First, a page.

Government in talks with NI parties as 'staggered' introduction of Windsor Framework planned

Mon 6 Mar 2023
Posted by: Phillip Adnett
Trade News

UK and EU flags billowing in the sky

Government officials are holding talks with Northern Irish political parties today (6 March), as prime minister Rishi Sunak’s administration looks to assuage unionist concerns over the Windsor Framework.

The government is also expected to provide more details on the new deal, including how the so-called ‘Stormont Brake’ will operate, according to the BBC.

Last week, Sunak signed the deal, which alters the Northern Ireland Protocol,with European Commission president Ursula von der Leyen in Windsor.

Less paperwork and checks

If approved, the framework will allow goods moving from Great Britain into Northern Ireland only to move through a ‘green lane’ at Northern Irish ports and face minimal paperwork and physical checks.

Goods bound for the Republic of Ireland would use a ‘red lane’ and face customs checks.

Two year timeline

However, according to the Guardian, government sources have confirmed that the revised set of rules could take up to two years to be fully implemented.

One source said the government is “intentionally giving industry time to prepare. Essentially, it is a phased introduction over this year and in 2024.”

Politico notes that other issues, such as VAT and rules on movement of food and drink goods, have yet to be fully resolved.

Government negotiations

Northern Ireland secretary, Chris Heaton-Harris, has said the deal could not be re-negotiated but the government is considering legal reassurances for unionists over Northern Ireland’s constitutional place in the UK.

Heaton-Harris has also confirmed that the Stormont Brake will act as a ‘veto’ and not simply delay the legislation, according to Sky News.

As part of the framework, the brake would give Stormont the ability to prevent changes in EU goods law from applying to Northern Ireland.

‘Government oversell’

DUP leader Jeffrey Donaldson has called for more clarity and suggested the government has been “overselling” what had been achieved in the agreement, reports the Newsletter.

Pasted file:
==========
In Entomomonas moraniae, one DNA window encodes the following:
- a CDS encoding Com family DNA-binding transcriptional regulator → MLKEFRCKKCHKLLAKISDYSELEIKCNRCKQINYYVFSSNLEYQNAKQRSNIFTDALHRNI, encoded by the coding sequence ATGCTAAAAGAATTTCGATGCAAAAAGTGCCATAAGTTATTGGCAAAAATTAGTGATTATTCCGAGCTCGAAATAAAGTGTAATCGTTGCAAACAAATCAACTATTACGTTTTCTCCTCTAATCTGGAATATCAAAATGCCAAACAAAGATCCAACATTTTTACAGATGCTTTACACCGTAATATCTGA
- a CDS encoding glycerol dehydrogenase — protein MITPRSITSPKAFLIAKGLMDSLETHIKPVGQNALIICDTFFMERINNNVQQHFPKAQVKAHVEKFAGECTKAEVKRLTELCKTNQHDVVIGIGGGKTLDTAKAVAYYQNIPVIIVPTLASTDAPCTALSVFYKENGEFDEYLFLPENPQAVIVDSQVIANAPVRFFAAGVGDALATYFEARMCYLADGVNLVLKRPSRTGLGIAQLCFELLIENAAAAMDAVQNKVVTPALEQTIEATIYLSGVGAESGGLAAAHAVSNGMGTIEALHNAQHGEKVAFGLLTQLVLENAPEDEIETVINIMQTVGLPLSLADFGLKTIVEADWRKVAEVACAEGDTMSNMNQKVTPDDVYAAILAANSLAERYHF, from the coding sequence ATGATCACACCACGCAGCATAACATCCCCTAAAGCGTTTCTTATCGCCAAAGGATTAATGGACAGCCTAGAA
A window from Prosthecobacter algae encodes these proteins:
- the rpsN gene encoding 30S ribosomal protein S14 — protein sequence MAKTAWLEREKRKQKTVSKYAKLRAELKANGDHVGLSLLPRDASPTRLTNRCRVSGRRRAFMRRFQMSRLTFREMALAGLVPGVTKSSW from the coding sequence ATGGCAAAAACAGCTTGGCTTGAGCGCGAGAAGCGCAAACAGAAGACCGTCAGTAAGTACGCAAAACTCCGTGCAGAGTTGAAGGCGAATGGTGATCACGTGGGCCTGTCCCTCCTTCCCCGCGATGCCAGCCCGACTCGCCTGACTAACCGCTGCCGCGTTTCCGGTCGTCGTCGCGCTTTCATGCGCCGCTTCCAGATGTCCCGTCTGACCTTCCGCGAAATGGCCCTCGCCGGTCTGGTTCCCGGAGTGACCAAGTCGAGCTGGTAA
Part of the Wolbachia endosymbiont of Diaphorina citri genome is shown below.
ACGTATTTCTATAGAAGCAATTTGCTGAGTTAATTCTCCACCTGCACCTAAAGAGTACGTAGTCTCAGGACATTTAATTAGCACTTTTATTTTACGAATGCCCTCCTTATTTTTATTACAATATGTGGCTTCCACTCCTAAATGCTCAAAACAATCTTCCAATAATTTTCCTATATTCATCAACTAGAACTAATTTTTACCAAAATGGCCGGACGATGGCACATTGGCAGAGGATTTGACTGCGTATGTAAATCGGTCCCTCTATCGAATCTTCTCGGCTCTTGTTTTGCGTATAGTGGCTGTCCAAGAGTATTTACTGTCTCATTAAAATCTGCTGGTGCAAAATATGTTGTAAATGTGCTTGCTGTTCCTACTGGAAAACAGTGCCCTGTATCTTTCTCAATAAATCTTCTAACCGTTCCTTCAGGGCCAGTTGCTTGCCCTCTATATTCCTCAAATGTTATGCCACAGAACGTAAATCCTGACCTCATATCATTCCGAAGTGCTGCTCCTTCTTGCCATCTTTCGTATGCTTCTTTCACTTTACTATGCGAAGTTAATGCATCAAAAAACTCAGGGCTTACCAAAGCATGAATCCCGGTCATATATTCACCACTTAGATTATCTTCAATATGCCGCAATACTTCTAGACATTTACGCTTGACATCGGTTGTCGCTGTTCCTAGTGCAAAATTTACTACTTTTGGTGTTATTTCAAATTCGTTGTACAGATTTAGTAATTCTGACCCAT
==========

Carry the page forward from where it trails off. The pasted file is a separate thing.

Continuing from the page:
Prominent DUP figures, including Lord Dodds and MPs Sammy Wilson and Ian Paisley, have suggested that the deal potentially does not go far enough to address concerns on trade and sovereignty.

However, the Belfast Telegraph reports that a former DUP minister, Jim Wells, has claimed that Donaldson is “keen to do a deal.”

Labour support

Speaking in Northern Ireland last week, Labour leader Keir Starmer said he believes the Windsor Framework “gives enough” to end the Stormont stalemate, reports the Independent.

He said he is glad the DUP is taking time to consider the new deal and described it as “welcome”, adding that there is now a “window of opportunity”.

Lost Horizon?

Meanwhile, Sunak has not yet decided whether the UK will re-join the EU’s €95.5bn Horizon science programme following the breakthrough in relations with Brussels.

Von der Leyen said work would begin immediately on Britain becoming an associate member of Horizon once the new framework was implemented, but the PM is said to be sceptical about its value, FT sources claim.

The UK had been expected to contribute £15bn for the full seven-year Horizon programme, but three years have already passed and the two sides must agree how much the UK would have to provide.

Sunak is said to be studying an alternative plan B, drawn up by science minister George Freeman, for Britain to develop its own £6bn global science collaboration plan.